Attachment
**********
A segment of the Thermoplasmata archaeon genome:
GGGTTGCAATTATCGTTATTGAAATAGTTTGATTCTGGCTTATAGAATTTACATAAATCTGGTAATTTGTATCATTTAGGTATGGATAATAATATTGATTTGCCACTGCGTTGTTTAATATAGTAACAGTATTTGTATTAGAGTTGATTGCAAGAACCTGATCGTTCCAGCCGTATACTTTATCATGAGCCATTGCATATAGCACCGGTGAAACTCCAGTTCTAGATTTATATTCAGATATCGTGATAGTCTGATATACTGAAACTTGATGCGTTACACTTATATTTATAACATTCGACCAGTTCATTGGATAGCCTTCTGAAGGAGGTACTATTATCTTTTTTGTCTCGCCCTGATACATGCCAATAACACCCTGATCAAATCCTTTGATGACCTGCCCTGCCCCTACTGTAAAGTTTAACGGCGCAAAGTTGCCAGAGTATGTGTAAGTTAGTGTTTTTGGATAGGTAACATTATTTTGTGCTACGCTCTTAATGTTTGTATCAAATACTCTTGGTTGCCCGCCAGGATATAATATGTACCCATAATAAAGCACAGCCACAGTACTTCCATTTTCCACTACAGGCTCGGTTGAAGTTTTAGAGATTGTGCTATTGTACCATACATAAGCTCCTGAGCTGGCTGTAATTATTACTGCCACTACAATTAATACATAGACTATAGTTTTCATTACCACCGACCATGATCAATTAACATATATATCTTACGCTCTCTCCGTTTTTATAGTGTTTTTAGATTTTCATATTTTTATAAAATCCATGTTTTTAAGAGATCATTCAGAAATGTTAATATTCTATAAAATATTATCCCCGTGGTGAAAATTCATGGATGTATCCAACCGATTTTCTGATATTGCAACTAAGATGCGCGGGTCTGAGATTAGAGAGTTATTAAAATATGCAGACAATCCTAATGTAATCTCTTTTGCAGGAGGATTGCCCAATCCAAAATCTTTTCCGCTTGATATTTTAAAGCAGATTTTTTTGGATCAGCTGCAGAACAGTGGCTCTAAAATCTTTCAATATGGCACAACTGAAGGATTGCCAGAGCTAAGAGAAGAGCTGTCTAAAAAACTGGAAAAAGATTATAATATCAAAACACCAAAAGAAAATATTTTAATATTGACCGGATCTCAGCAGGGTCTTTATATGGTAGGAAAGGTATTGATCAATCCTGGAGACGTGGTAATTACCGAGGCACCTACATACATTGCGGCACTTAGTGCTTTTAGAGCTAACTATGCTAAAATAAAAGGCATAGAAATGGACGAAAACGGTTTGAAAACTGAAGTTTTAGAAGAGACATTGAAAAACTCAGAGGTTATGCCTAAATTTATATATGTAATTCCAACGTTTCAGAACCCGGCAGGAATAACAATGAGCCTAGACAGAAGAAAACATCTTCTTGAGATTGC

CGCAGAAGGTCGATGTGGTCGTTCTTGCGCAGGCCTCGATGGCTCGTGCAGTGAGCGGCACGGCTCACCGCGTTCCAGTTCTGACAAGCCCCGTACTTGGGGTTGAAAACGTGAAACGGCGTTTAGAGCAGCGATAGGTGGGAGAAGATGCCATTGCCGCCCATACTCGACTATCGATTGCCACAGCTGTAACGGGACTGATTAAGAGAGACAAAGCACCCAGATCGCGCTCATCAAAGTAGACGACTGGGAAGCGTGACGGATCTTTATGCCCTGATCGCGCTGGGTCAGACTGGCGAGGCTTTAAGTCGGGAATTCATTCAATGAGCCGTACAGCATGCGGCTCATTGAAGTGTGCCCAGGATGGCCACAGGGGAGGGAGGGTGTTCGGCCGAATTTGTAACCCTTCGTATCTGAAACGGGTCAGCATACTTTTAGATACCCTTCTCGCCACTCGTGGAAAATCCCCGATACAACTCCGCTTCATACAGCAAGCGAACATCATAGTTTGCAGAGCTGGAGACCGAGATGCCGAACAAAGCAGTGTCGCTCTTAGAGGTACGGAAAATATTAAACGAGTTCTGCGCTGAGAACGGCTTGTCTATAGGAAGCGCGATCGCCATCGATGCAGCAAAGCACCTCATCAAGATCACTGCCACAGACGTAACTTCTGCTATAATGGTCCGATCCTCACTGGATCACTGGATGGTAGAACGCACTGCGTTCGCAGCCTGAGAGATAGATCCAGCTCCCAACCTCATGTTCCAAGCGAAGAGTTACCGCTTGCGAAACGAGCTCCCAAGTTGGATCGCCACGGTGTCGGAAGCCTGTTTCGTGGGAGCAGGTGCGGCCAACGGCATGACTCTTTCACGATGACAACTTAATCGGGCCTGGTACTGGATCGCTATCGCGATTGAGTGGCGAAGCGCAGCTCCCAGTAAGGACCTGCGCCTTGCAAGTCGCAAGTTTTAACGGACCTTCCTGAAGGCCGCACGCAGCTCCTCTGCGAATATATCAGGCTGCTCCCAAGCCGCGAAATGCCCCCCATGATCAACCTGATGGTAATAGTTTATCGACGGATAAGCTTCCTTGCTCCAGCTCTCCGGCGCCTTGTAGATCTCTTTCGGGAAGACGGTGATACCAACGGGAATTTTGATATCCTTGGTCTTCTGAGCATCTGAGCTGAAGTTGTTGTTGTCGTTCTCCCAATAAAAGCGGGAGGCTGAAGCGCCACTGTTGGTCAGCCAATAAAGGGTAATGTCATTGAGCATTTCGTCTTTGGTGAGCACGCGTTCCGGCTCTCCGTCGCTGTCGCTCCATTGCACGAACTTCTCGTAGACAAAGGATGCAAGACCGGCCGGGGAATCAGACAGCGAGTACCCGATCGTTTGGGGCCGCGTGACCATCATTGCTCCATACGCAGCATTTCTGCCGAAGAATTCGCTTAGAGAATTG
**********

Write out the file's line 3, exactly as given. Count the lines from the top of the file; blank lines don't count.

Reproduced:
CGCAGAAGGTCGATGTGGTCGTTCTTGCGCAGGCCTCGATGGCTCGTGCAGTGAGCGGCACGGCTCACCGCGTTCCAGTTCTGACAAGCCCCGTACTTGGGGTTGAAAACGTGAAACGGCGTTTAGAGCAGCGATAGGTGGGAGAAGATGCCATTGCCGCCCATACTCGACTATCGATTGCCACAGCTGTAACGGGACTGATTAAGAGAGACAAAGCACCCAGATCGCGCTCATCAAAGTAGACGACTGGGAAGCGTGACGGATCTTTATGCCCTGATCGCGCTGGGTCAGACTGGCGAGGCTTTAAGTCGGGAATTCATTCAATGAGCCGTACAGCATGCGGCTCATTGAAGTGTGCCCAGGATGGCCACAGGGGAGGGAGGGTGTTCGGCCGAATTTGTAACCCTTCGTATCTGAAACGGGTCAGCATACTTTTAGATACCCTTCTCGCCACTCGTGGAAAATCCCCGATACAACTCCGCTTCATACAGCAAGCGAACATCATAGTTTGCAGAGCTGGAGACCGAGATGCCGAACAAAGCAGTGTCGCTCTTAGAGGTACGGAAAATATTAAACGAGTTCTGCGCTGAGAACGGCTTGTCTATAGGAAGCGCGATCGCCATCGATGCAGCAAAGCACCTCATCAAGATCACTGCCACAGACGTAACTTCTGCTATAATGGTCCGATCCTCACTGGATCACTGGATGGTAGAACGCACTGCGTTCGCAGCCTGAGAGATAGATCCAGCTCCCAACCTCATGTTCCAAGCGAAGAGTTACCGCTTGCGAAACGAGCTCCCAAGTTGGATCGCCACGGTGTCGGAAGCCTGTTTCGTGGGAGCAGGTGCGGCCAACGGCATGACTCTTTCACGATGACAACTTAATCGGGCCTGGTACTGGATCGCTATCGCGATTGAGTGGCGAAGCGCAGCTCCCAGTAAGGACCTGCGCCTTGCAAGTCGCAAGTTTTAACGGACCTTCCTGAAGGCCGCACGCAGCTCCTCTGCGAATATATCAGGCTGCTCCCAAGCCGCGAAATGCCCCCCATGATCAACCTGATGGTAATAGTTTATCGACGGATAAGCTTCCTTGCTCCAGCTCTCCGGCGCCTTGTAGATCTCTTTCGGGAAGACGGTGATACCAACGGGAATTTTGATATCCTTGGTCTTCTGAGCATCTGAGCTGAAGTTGTTGTTGTCGTTCTCCCAATAAAAGCGGGAGGCTGAAGCGCCACTGTTGGTCAGCCAATAAAGGGTAATGTCATTGAGCATTTCGTCTTTGGTGAGCACGCGTTCCGGCTCTCCGTCGCTGTCGCTCCATTGCACGAACTTCTCGTAGACAAAGGATGCAAGACCGGCCGGGGAATCAGACAGCGAGTACCCGATCGTTTGGGGCCGCGTGACCATCATTGCTCCATACGCAGCATTTCTGCCGAAGAATTCGCTTAGAGAATTG